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Why do Protestants teach the non-necessity of baptism for salvation? Those who see baptism as something additional to salvation might use the following verses; Luke 23:43 And Jesus said unto him, Verily I say unto thee, To day shalt thou be with me in paradise. The thief on the cross was not baptized. 1 Corinthians 1:17 For Christ sent me not ...


10

Let me state the views of those who believe baptism is not necessary for salvation. (It's not just Protestants by the way - Catholics teach that actual physical baptism is not absolutely necessary for salvation. There are several circumstances where substitutes for it are acceptable). "Born of water" might mean several things other than baptism. It might ...


9

Credo-baptists (note: not all Protestants) that hold the views you refer to, rely more on very clear soteriological proof texts that are not as open to alternative interpretations* as the verses you have cited such as: 8 For it is by grace you have been saved, through faith—and this is not from yourselves, it is the gift of God— 9 not by works, so that ...


6

This is from Why I Am a Continuationist by Sam Storms: New Testament evidence of miraculous gifts among Christians who are not apostles. In other words, numerous non-apostolic men and women, young and old, across the breadth of the Roman Empire consistently exercised these gifts of the Spirit (and Stephen and Philip ministered in the power of ...


4

Per John McArthur in "The Glory of Heaven": Whenever angels do appear to people in Scripture, it is in the role of a messenger. In fact, “messenger” is the primary meaning of the Greek word angelos. So the angels provide a sort of heavenly messenger service, and we get glimpses of this throughout Scripture. The angel who appeared to Mary at the ...


3

The Book of Watchers, in the aprocryphal 1 Enoch*, is the earliest specific, pre-Christian reference to the fallen angels, at least in the Septuagint version. Annette Yoshiko Reed says in an innovative twist on earlier Jewish traditions, Justin Martyr (c. 100-165) proposed that the progeny of the fallen angels, described in Genesis 6.1–4, became demons who ...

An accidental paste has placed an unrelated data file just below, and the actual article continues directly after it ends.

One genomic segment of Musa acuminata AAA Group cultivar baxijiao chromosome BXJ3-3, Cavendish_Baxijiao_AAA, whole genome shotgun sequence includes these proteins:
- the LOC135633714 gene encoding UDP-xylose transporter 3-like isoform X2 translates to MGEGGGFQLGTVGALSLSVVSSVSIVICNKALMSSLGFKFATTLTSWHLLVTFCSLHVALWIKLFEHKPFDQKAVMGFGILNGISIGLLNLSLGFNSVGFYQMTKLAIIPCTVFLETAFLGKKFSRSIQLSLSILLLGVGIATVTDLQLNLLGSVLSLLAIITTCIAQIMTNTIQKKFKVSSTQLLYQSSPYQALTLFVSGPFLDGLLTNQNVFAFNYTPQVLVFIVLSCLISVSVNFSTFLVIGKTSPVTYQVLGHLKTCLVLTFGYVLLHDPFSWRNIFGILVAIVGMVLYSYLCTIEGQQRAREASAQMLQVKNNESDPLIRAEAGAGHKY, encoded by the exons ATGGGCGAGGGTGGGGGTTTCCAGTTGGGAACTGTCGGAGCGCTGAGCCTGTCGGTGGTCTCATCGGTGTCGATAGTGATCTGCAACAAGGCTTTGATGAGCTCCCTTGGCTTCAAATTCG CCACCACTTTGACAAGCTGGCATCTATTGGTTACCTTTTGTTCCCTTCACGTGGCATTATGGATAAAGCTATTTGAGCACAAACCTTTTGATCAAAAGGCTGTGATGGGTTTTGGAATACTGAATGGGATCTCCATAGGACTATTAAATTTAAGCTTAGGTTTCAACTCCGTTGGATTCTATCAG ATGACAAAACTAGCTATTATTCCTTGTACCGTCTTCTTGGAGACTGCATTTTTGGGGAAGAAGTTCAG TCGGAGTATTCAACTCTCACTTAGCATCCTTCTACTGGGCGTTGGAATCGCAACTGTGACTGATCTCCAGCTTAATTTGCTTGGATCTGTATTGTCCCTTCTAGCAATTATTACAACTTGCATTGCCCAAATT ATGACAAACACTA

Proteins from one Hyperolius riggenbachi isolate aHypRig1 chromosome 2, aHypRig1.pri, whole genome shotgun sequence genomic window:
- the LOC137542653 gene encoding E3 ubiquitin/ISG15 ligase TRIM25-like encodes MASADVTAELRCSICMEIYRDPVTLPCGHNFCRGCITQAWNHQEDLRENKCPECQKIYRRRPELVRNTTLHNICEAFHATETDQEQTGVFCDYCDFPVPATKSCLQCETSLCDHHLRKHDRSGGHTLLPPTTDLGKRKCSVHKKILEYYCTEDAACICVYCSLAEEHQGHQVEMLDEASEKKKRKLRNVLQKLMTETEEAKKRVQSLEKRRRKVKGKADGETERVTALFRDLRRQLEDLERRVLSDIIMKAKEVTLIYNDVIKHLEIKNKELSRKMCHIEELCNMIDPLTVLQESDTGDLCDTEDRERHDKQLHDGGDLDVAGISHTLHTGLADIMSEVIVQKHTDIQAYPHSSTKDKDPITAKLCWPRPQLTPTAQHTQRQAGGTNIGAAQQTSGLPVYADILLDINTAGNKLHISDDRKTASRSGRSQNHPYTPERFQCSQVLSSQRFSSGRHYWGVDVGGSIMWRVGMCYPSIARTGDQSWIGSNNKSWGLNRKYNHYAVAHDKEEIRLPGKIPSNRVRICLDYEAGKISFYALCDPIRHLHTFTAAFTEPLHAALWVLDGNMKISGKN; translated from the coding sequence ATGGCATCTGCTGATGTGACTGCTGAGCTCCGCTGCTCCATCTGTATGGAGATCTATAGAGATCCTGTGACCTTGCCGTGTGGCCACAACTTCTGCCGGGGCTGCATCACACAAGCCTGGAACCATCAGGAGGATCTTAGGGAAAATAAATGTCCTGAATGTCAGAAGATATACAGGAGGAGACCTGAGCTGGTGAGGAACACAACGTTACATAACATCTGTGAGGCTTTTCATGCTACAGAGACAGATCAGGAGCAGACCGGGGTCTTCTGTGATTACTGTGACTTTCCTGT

3

Here are some of my thoughts on this: 1) John 20:21 "As the Father has sent me, I am sending you." Jesus' ministry included much healing. If we are sent as Jesus was, wouldn't we also be sent with the ability to heal? 2) Matt 28: 19-20 "Therefore go and make disciples ... 20 and teaching them to obey everything I have commanded you." Jesus had sent ...


2

God can appear to men in whatever form He wishes. Another instance that comes to mind is when He appeared to Abraham as a man, after which Abraham was immediately prompted to fall down to his face, yet he didn't die (I think that's on Gen 18). As for Ex 33:20, highlighted in the question, follows Moses request in v. 18, which reads: 18 And he said, Let ...


2

Limited Atonement Defined Limited atonement is defined in the Canons of Dort: The Second Main Point of Doctrine: Christ's Death and Human Redemption Through It Article 3: The Infinite Value of Christ’s Death This death of God’s Son is the only and entirely complete sacrifice and satisfaction for sins; it is of infinite value and worth, more ...


2

Angels have several duties: Protection for His children: Psalm 91:11 - 12: For he shall give his angels charge over thee, to keep thee in all thy ways. They shall bear thee up in their hands, lest thou dash thy foot against a stone. To minister to His children: Hebrews 1:14: Are they not all ministering spirits, sent forth to minister for them ...


2